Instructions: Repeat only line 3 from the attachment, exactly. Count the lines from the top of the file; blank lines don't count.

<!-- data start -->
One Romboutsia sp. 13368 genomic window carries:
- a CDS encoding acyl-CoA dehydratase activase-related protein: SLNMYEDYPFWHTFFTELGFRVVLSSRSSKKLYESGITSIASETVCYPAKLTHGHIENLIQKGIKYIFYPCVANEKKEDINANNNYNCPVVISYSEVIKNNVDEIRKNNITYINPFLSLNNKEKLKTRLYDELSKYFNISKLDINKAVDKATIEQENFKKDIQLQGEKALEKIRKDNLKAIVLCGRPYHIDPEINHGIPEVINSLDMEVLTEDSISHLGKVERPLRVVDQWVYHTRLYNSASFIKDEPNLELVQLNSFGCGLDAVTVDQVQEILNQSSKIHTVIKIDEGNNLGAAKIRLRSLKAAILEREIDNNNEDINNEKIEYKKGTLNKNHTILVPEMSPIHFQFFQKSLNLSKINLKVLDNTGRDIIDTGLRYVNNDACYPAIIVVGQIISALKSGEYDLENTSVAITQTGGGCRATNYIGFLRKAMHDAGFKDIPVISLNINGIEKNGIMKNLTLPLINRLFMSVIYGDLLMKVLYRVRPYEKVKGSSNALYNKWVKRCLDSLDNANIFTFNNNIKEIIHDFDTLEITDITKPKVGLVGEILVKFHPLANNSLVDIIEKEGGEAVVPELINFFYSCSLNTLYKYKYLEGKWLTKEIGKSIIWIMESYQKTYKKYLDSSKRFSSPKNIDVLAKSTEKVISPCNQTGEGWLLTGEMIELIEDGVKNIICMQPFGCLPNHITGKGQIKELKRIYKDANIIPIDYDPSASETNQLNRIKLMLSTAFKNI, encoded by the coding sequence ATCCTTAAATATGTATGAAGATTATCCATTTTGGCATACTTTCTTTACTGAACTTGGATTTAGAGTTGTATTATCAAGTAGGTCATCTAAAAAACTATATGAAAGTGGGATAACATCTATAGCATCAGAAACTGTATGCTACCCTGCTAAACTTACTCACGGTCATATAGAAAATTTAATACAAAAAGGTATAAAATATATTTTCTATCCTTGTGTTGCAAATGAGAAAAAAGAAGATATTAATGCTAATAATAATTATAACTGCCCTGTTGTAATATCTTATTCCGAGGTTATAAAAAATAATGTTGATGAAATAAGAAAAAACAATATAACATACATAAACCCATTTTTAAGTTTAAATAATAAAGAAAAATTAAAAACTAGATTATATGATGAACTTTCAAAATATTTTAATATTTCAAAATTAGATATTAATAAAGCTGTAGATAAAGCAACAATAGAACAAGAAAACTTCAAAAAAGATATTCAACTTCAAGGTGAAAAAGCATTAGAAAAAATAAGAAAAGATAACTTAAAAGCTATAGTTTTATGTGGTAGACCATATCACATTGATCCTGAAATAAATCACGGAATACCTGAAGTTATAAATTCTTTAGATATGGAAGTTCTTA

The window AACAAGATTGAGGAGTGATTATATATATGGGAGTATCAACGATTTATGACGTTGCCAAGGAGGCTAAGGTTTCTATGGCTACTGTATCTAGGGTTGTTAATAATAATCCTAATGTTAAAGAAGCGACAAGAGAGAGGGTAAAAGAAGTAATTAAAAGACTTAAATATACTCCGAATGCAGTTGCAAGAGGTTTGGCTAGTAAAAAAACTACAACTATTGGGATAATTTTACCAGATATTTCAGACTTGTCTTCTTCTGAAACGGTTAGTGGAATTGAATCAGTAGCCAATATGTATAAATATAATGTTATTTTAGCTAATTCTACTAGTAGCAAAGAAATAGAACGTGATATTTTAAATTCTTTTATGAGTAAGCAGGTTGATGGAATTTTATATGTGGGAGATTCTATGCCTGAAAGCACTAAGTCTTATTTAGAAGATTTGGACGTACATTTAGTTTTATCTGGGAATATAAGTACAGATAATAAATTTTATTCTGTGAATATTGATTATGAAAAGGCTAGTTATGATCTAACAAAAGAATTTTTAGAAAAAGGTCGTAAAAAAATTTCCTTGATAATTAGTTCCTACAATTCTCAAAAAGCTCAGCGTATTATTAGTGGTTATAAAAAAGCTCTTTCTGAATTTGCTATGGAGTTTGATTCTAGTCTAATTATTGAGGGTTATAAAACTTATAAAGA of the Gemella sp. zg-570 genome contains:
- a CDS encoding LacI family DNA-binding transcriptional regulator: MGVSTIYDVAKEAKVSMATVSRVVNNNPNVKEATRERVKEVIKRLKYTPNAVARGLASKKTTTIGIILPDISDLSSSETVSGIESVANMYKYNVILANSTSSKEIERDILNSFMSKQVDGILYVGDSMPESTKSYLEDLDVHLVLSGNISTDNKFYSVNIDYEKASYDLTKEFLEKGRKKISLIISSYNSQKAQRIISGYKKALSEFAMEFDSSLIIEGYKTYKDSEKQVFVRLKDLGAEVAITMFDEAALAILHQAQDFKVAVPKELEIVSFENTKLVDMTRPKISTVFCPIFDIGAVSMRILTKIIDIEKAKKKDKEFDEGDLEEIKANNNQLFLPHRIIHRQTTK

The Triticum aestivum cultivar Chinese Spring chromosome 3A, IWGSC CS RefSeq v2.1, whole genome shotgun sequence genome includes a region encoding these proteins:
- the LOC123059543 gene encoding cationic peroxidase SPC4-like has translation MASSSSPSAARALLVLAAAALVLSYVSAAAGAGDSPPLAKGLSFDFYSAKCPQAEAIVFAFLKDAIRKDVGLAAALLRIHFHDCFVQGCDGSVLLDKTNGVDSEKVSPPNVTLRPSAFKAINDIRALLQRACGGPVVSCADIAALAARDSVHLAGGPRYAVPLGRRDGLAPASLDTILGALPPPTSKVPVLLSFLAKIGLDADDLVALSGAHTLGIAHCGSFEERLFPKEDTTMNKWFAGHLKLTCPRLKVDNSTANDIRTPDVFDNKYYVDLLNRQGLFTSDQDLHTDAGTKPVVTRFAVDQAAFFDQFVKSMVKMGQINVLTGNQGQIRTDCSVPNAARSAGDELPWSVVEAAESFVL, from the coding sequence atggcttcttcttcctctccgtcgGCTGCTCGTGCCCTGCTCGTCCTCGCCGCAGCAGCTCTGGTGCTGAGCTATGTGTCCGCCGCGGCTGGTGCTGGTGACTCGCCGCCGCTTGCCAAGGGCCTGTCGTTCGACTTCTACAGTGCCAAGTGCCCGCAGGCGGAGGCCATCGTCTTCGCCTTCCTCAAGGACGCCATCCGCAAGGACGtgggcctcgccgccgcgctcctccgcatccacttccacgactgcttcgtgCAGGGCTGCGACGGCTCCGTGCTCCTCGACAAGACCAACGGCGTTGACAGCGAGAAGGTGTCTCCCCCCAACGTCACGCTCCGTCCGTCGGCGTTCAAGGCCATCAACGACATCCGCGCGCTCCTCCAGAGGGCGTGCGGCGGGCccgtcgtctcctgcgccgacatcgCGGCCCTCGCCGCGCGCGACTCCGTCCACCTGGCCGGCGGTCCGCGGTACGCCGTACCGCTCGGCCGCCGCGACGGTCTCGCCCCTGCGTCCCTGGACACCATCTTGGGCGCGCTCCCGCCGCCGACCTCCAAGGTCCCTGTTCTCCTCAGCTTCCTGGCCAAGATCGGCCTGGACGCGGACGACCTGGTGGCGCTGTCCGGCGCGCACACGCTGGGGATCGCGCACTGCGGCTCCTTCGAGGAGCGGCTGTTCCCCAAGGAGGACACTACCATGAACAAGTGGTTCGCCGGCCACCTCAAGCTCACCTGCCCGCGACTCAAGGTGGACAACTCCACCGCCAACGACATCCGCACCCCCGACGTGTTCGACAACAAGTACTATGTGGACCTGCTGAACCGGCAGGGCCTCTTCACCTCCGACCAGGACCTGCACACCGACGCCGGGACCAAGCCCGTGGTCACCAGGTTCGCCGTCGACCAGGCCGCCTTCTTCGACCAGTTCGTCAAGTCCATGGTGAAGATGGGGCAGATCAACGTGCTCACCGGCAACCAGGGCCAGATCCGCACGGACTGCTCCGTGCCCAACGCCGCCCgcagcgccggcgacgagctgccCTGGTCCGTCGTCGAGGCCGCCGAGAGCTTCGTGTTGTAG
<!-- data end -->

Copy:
The window AACAAGATTGAGGAGTGATTATATATATGGGAGTATCAACGATTTATGACGTTGCCAAGGAGGCTAAGGTTTCTATGGCTACTGTATCTAGGGTTGTTAATAATAATCCTAATGTTAAAGAAGCGACAAGAGAGAGGGTAAAAGAAGTAATTAAAAGACTTAAATATACTCCGAATGCAGTTGCAAGAGGTTTGGCTAGTAAAAAAACTACAACTATTGGGATAATTTTACCAGATATTTCAGACTTGTCTTCTTCTGAAACGGTTAGTGGAATTGAATCAGTAGCCAATATGTATAAATATAATGTTATTTTAGCTAATTCTACTAGTAGCAAAGAAATAGAACGTGATATTTTAAATTCTTTTATGAGTAAGCAGGTTGATGGAATTTTATATGTGGGAGATTCTATGCCTGAAAGCACTAAGTCTTATTTAGAAGATTTGGACGTACATTTAGTTTTATCTGGGAATATAAGTACAGATAATAAATTTTATTCTGTGAATATTGATTATGAAAAGGCTAGTTATGATCTAACAAAAGAATTTTTAGAAAAAGGTCGTAAAAAAATTTCCTTGATAATTAGTTCCTACAATTCTCAAAAAGCTCAGCGTATTATTAGTGGTTATAAAAAAGCTCTTTCTGAATTTGCTATGGAGTTTGATTCTAGTCTAATTATTGAGGGTTATAAAACTTATAAAGA of the Gemella sp. zg-570 genome contains: